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Tune up your career in high-performance supercomputing
IT professionals who are interested in working on the leading edge of computing should learn about supercomputers and high-performance computing (HPC). This field of activity encompasses a variety of job roles that range from the people who specify and build the systems, to the admins and engineers who put them together and run them, to the programmers who create the tools and applications that put the monsters to work.
One thing they all have in common, though: HPC work is demanding, exciting, and often has an immediate effect on the world. Predicting the weather? Sequencing genomes to help researchers solve Alzheimer’s? Designing industry-leading special effects for a movie? Few of these uses for supercomputers are boring.
Here's a short technical overview of HPC, followed by career options in this super-fast segment of the computer market.
The HPC vocabulary
Everybody knows that supercomputers are the giant behemoths of the computing world. These installations invariably invite superlatives and usually involve thousands upon thousands of processors, plus ungodly amounts of RAM and storage. We’re talking teraFLOPS to petaFLOPS of computing speed, terabytes of RAM, and petabytes or more of disk storage. One also finds lots of high-speed interconnects to tie together the computing clusters from which such systems are made. That permits all those computing resources to work in parallel, crunching away at a variety of interesting problems and specialized applications.
HPC installations may be built using special-purpose, high-speed components, but they may also be put together using industry-standard CPUs and GPUs from well-known vendors, including Intel, AMD, Qualcomm, and Nvidia. Blade racks are most often cooled using water or forced air, because keeping systems cool not only saves on power costs but also permits them to run faster.
The power of parallelism
The secret to realizing a return on the kinds of massive investment that a supercomputer requires is to put its many pieces to work simultaneously, each one beavering away at a portion of the workload that the system handles at any given moment. The benefits of performance optimization scale along with the scope and scale of a supercomputer, so that modest gains at the unit level can translate into enormous boosts in throughput or, in more typical supercomputer terms, shorter completion times for scheduled jobs.
Most modern supercomputers run on highly customized versions of Linux, tweaked to squeeze as much performance out of the systems as high-speed technology, human ingenuity, and computerized automation will allow. Supercomputers are such expensive and valuable resources that they’re usually scheduled from months to years in advance, with access limited to specific time windows during which individual jobs may run. This makes working with such systems something like air traffic control at a busy airport: A lot is going on, with many people involved in orchestrating activity and a lot of stress and pressure to keep things moving, safe, and secure.
This also explains why automation is a key ingredient in supercomputing. In an environment where tens to hundreds of thousands of processors must be kept as fully occupied as possible, the value of powerful and reliable configuration, orchestration, management, and monitoring tools is hard to overstate. It’s in users’ best economic interests to make setup and configuration as quick as possible, and to capture state and data so that jobs may be interrupted at any time, only to resume as soon as computing resources once again become available.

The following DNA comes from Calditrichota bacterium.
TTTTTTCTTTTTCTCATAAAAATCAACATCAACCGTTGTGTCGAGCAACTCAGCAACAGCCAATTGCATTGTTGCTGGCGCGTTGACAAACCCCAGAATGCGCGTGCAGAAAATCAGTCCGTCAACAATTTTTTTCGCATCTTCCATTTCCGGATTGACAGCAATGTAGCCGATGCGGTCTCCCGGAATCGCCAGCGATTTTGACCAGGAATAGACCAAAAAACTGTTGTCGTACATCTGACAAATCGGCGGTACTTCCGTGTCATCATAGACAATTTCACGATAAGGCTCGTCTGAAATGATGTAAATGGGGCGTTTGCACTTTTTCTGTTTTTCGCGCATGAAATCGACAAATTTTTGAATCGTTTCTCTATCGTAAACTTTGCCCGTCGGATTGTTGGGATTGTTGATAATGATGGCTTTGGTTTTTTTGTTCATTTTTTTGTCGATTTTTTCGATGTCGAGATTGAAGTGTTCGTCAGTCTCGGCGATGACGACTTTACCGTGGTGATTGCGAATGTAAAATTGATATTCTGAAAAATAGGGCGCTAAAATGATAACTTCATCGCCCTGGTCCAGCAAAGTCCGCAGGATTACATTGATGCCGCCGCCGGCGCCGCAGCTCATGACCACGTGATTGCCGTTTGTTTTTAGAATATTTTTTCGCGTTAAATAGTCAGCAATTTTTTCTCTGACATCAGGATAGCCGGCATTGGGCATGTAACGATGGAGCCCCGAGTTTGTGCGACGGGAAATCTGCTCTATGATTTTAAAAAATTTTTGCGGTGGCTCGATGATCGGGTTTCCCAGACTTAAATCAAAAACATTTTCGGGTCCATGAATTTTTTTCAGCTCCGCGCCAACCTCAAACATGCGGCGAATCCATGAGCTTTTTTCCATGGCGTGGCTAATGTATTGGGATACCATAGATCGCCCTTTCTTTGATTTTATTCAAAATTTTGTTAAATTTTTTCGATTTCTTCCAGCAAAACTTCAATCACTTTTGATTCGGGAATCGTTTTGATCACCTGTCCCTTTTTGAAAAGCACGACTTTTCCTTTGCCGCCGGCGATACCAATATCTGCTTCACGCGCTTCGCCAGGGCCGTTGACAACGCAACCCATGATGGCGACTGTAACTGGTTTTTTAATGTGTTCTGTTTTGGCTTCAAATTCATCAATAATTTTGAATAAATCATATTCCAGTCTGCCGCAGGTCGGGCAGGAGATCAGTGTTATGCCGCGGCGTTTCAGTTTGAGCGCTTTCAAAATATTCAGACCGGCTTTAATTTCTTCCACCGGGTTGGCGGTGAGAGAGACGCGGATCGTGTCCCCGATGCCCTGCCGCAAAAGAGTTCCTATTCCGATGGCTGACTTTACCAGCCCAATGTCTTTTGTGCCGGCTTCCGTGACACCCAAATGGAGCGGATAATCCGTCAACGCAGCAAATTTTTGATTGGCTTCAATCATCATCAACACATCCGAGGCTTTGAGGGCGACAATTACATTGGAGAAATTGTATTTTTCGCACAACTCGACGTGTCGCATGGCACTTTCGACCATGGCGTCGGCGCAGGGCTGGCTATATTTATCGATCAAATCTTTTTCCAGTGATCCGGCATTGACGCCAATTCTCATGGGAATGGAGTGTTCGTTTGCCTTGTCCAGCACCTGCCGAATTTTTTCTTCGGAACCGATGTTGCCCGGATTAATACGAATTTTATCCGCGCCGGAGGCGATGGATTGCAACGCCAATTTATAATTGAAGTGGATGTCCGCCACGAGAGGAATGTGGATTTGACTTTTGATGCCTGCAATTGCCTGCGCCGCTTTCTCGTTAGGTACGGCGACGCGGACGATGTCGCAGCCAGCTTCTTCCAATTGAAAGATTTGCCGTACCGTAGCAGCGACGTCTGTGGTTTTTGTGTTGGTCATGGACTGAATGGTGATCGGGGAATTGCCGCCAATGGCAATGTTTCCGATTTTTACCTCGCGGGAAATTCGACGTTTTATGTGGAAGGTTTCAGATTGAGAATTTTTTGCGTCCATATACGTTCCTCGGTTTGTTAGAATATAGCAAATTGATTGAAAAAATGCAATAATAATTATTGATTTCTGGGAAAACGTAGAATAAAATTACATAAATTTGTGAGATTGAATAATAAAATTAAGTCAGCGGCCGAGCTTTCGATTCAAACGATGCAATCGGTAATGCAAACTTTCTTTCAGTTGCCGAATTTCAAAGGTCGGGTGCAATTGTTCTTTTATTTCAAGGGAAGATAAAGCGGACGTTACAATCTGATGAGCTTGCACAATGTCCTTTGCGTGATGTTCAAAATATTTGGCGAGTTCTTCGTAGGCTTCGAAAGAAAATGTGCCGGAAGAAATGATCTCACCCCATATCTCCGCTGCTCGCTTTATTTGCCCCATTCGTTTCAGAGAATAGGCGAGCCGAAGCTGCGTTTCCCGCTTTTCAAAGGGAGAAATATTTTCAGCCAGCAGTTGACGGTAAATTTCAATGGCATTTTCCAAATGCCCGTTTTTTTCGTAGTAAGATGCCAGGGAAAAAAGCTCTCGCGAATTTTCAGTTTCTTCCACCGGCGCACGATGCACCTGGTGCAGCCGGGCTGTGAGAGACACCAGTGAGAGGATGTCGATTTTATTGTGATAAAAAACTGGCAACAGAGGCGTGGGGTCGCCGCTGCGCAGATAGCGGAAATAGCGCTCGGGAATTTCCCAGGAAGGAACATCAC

In career terms, you should be thinking, “Which of those roles am I most interested in pursuing?”
What kinds of problems does HPC tackle best?
HPC systems usually play host to specialized applications and services. Historically, HPC has been used for weather forecasting, aerodynamics (terrestrial and aerospace), and even nuclear weapons simulations (throughout the Cold War, peaking in the 1980s). These days, HPC is used for all kinds of compute- and data-intensive applications, which include:
- Complex financial models: This includes hedge funds or currency and commodities trading, as well as large-scale economic models.
- Molecular, genetic, and chemical models: Think protein folding, molecular dynamics, genomic analysis, and complex chemical reactions of all kinds. Many of the world’s largest HPC installations work for big pharma.
- High-energy physics and cosmology: Examples include analyzing data from particle accelerators, gravity wave interferometry, astronomy, and modeling the Big Bang and its aftermath.
- Complex engineering: This applies to large-scale simulations of all kinds, including finite element modeling, fluid dynamics, multi-physics, and complex systems such as large buildings, bridges, and other structures. Generative design, which mixes parametric modeling with iteration and evolution, is a particularly rich area for engineering HPC.
- Machine learning and big data/data science: Where there’s lots of data, there’s also lots of opportunity to perform rich and complex analysis. This is an area where HPC is showing great growth and equally great gains.
The essence of what makes an application suitable for HPC is that it requires many, many compute operations that can be at least somewhat isolated from each other, and that such operations be fairly consistent in character and scope. For these workloads, HPC provides the ultimate form of “divide and conquer,” where work gets divided up into an innumerable list of individual assignments that are parceled out to HPC nodes for processing and then aggregated when the processing is complete, producing outputs in the form of models, analyses, forecasts, and so forth.
What should you learn to work in HPC?
Want to shift your career into this area? There is a lot of opportunity for IT professionals to work in and around HPC.